Inverse Heat Transfer Engineering Design for Internally Cooled Gas Turbine Airfoils PUBLIC ACCESS

[+] Author Affiliations
Francisco J. T. Cunha, David A. DeAngelis

General Electric Company, Schenectady, NY

Paper No. 96-GT-312, pp. V004T09A038; 11 pages
  • ASME 1996 International Gas Turbine and Aeroengine Congress and Exhibition
  • Volume 4: Heat Transfer; Electric Power; Industrial and Cogeneration
  • Birmingham, UK, June 10–13, 1996
  • Conference Sponsors: International Gas Turbine Institute
  • ISBN: 978-0-7918-7875-0
  • Copyright © 1996 by ASME


In the design and development of modern gas turbine machines for efficient power generation in combined cycle applications, nozzle segments with airfoils and sidewalls need to be effectively cooled to operate in gas temperature environments in the excess of the melting point of the material of construction. Particular attention is given to the thermal evaluation as it affects component design life and performance. In this context, an optimization methodology is prescribed for inverse determination of required coolant heat transfer as a function of hot gas conditions and subjected to constraints associated with allowable metal temperature. A general boundary element method is used in the optimization process to provide a relatively fast and economically feasible design procedure. The optimized set of heat transfer results are converged when the external metal temperatures fall within acceptable limits. Once the magnitude and distribution of required coolant heat transfer coefficients are obtained, the cooling technique can be devised using available or referenced correlations for impingement jets through insert plates, banks of pin fins, turbulators, or just simply forced convection through internal passages. An illustrative example is presented with a Joukowski airfoil using a finite element method as an alternative method of solution for comparison and verification.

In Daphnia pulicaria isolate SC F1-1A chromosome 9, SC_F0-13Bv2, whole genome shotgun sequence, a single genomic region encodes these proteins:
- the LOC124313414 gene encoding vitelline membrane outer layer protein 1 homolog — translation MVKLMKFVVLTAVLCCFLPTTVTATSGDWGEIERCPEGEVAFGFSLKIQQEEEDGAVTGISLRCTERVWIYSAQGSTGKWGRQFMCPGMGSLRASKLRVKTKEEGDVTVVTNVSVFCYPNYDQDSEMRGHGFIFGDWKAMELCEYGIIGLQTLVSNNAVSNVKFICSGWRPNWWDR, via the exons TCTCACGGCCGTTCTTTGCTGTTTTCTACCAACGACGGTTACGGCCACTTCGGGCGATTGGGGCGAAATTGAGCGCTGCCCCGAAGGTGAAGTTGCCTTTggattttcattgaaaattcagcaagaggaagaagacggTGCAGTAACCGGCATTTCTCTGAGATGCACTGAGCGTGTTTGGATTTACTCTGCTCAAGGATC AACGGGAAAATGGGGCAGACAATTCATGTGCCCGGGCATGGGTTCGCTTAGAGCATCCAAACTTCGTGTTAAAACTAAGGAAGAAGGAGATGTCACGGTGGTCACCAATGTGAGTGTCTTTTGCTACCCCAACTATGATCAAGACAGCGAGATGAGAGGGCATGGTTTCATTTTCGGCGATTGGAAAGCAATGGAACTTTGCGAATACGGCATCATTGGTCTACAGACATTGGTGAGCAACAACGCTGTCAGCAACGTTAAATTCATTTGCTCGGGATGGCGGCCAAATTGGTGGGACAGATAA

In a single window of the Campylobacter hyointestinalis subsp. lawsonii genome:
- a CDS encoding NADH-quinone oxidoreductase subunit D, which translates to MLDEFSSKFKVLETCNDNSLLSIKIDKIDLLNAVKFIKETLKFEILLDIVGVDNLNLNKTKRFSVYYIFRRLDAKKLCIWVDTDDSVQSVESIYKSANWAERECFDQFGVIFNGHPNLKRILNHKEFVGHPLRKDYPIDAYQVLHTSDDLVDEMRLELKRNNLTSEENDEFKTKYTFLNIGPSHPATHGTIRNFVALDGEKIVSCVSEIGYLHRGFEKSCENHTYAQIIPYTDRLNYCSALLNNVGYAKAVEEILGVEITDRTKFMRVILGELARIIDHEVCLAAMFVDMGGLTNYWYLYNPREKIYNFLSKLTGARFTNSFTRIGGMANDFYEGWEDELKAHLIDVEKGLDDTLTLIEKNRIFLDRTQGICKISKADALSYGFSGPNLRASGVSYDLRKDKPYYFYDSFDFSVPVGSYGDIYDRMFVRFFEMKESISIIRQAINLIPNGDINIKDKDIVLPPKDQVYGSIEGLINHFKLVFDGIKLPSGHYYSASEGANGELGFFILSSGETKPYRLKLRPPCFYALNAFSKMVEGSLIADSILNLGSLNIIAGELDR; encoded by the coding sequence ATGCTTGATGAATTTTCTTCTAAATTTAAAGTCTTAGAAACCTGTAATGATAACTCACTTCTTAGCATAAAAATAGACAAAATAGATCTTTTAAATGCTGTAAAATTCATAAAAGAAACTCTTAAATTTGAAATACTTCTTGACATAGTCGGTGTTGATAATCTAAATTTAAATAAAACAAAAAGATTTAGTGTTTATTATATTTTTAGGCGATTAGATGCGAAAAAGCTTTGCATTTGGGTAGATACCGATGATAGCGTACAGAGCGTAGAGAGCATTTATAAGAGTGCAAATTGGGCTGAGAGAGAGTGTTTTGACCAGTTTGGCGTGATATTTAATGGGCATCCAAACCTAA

Copyright © 1996 by ASME
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